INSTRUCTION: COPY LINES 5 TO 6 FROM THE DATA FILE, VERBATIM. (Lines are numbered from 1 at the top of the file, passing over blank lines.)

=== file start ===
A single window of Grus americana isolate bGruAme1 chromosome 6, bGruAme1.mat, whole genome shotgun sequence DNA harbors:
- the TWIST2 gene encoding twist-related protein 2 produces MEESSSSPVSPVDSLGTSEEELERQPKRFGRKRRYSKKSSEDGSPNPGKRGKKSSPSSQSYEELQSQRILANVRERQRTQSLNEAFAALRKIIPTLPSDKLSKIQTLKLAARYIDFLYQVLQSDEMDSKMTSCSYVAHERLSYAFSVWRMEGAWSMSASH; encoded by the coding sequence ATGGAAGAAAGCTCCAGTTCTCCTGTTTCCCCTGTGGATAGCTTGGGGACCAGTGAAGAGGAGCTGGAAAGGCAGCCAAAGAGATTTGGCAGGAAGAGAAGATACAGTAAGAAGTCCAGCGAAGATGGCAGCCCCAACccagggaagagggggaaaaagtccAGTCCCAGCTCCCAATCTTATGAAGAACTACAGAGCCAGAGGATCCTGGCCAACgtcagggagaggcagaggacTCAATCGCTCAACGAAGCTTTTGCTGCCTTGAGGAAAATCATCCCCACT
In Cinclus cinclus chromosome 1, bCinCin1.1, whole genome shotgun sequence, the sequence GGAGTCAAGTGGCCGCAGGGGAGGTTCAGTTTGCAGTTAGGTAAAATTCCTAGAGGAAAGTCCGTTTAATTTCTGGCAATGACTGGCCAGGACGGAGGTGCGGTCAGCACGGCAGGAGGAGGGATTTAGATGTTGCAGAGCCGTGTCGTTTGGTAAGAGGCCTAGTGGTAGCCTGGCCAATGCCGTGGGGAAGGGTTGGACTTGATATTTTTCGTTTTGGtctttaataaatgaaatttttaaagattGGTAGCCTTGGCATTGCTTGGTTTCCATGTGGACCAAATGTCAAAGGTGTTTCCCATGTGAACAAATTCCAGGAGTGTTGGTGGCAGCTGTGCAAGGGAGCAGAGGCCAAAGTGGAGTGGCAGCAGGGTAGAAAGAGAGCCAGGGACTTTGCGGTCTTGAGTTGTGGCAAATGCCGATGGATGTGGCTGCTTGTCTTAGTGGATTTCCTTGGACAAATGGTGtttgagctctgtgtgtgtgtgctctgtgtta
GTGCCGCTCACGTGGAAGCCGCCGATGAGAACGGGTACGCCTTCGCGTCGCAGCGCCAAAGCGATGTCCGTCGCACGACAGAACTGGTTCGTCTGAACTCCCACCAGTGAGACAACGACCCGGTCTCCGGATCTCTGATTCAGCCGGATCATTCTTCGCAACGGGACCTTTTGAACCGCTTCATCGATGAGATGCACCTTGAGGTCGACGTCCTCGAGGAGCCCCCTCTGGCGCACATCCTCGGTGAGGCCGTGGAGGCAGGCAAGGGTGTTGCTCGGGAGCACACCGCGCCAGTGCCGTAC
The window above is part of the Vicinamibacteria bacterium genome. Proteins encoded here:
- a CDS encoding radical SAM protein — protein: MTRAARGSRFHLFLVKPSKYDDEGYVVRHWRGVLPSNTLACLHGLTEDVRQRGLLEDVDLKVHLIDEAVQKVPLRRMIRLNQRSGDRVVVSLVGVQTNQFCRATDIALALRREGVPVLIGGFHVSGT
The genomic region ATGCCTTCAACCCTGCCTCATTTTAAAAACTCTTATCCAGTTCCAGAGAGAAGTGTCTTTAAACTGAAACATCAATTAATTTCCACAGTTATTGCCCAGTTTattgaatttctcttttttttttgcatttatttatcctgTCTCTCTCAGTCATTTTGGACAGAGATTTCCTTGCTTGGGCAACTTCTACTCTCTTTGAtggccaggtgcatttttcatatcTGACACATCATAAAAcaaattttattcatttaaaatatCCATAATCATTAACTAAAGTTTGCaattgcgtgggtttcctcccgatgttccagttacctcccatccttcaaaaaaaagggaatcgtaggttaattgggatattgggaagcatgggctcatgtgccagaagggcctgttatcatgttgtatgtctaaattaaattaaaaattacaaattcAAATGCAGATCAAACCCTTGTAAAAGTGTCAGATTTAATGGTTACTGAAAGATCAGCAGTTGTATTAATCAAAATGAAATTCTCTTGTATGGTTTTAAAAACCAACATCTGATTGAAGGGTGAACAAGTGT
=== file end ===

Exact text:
The window above is part of the Vicinamibacteria bacterium genome. Proteins encoded here:
- a CDS encoding radical SAM protein — protein: MTRAARGSRFHLFLVKPSKYDDEGYVVRHWRGVLPSNTLACLHGLTEDVRQRGLLEDVDLKVHLIDEAVQKVPLRRMIRLNQRSGDRVVVSLVGVQTNQFCRATDIALALRREGVPVLIGGFHVSGT